Magento 2 Case Study
Creating a Highly Loaded Infrastructure for an Online Store to Carry the Capacity during Sales
Client in figures
400K+ FB followers
10K+ simultaneous website users
120K+ monthly visits
70% mobile traffic
Our client is in the middle of migrating from Prestashop to Magento 2.3 Commerce Edition. When they start picking a hosting environment, they decide to land on Amazon Web Services (AWS) and ask us for help with the DevOps part.
The client also expects a high traffic load during the period of sales. Based on forecasts for advertising campaigns, they expect that the number of simultaneous users will reach 10,000, so we need to create a server infrastructure, which can handle the load during sales.
During the analysis of this project, it becomes clear that peak loads occasionally occur during the year, which means that we face creating a scalable environment that can adapt to the load.
One of the critical points of this project is the high traffic that needs to be unloaded at the entry point of the infrastructure. It also requires high-performance content delivery to provide a pleasant user experience, so we choose Fastly because it’s a configurable content delivery network (CDN) that can significantly accelerate the delivery of content both cacheable and uncacheable — product prices and dynamic content.
Besides, the load also needs to be effectively shared and managed within the architecture; that’s why we consider the possibility of using several servers on which Magento can be hosted. As the infrastructure becomes multi-server then, we decide on an Elastic Load Balancer, which can easily cope with all of the tasks.
Further, the deployment process of the project takes place and consists of the Git client’s repository and the AWS code deploy with Bitbucket Pipelines, which allows automatically building, testing, and deploying the code, based on a configuration file in the repository. As a consequence, commands can be run with all the advantages of a fresh system.
There also should be a convenient way to add and remove servers when it’s necessary, and Amazon has a suitable technology — an autoscaling group, so the more servers are involved, the higher load they can carry.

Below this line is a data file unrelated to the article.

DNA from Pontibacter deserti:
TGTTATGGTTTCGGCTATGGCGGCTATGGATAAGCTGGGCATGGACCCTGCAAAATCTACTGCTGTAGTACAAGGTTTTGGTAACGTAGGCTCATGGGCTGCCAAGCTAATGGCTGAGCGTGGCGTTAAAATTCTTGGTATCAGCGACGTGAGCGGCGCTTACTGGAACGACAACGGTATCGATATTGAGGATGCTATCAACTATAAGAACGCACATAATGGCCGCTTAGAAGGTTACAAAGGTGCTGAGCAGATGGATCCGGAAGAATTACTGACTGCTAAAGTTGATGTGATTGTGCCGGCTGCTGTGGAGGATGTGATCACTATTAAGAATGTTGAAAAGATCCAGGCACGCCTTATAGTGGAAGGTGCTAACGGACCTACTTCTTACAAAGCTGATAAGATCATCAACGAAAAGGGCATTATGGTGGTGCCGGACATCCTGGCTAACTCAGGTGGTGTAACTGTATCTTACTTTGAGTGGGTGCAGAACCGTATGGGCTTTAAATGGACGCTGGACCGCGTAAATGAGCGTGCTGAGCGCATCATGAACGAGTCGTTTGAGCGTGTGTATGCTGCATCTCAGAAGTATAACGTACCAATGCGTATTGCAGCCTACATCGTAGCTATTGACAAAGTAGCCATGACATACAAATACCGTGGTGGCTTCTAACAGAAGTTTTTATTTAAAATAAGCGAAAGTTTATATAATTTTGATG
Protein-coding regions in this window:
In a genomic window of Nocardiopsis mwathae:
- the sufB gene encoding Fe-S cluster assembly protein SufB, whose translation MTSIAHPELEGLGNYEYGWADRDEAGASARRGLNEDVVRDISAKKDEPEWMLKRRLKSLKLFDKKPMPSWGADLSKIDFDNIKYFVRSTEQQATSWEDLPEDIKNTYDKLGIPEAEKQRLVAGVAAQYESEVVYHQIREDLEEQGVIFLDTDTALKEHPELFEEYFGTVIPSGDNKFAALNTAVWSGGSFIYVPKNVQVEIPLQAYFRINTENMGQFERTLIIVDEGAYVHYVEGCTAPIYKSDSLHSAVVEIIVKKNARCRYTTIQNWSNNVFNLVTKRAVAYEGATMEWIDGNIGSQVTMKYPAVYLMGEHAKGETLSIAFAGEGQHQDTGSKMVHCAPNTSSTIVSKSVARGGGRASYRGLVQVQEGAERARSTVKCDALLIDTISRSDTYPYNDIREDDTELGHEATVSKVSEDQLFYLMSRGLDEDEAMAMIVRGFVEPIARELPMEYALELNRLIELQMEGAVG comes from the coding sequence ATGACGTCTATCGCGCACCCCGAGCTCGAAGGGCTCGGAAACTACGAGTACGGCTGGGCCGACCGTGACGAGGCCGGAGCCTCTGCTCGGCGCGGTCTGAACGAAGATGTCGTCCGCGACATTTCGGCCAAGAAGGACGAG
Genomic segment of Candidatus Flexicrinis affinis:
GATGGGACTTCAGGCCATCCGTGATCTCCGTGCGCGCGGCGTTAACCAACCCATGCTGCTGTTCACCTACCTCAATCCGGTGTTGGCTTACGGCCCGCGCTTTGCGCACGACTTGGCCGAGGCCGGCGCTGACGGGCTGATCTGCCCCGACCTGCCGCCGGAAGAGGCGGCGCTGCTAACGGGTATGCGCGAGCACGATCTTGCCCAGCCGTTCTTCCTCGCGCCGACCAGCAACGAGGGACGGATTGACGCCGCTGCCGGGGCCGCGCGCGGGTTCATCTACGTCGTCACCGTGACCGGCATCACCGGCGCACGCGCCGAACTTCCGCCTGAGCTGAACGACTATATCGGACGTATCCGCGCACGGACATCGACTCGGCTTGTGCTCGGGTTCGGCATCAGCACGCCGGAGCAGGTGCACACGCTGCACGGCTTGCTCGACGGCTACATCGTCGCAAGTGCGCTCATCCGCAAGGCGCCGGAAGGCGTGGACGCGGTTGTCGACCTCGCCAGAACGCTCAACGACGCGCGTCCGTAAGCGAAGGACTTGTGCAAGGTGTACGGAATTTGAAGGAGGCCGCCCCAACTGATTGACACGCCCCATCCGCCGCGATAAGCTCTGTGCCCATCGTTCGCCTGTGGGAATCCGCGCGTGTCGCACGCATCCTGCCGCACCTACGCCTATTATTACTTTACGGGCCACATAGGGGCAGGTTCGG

Also, when working on such a high-loaded project, special attention should be paid to working with databases. We work with Amazon Aurora, which suits the conditions of the project since it’s fully managed by Amazon Relational Database Service (RDS). It automates time-consuming administration tasks like hardware provisioning, database setup, patching, and backups.
For the project, we select two powerful ones — Master and Slave with a synchronization mechanism between each other. The Master database server is where the recording process takes place, and the Slave database server is where the reading is coming from.
Another important artifact that is typical for any Magento project is caching. First, to improve the response time and reduce the load on the server, we implement a full-page cache (FPC) and object Magento cache (OMC). They’re used to display categories, products, CMS pages quickly. However, with the caching enabled, a fully-generated page can be read directly from the fast cache memory.
The next step in implementing caching is user sessions. The thing is that logged-in users significantly load the infrastructure due to the Magento specifics of working with open user sessions. We select Redis caching service, which allows inserting and retrieving a massive amount of data into its cache within a short period of time.
An important and integral part of any ecommerce project is providing a fast, personalized search experience, allowing users to find relevant data quickly. The thing is that the default Magento search sometimes requires improvements and doesn’t always provide relevant search results, and it’s quite resource-consuming, which pushes us to use third-party systems. To upgrade it, we use Elasticsearch, because of its proven performance and direct access to the APIs.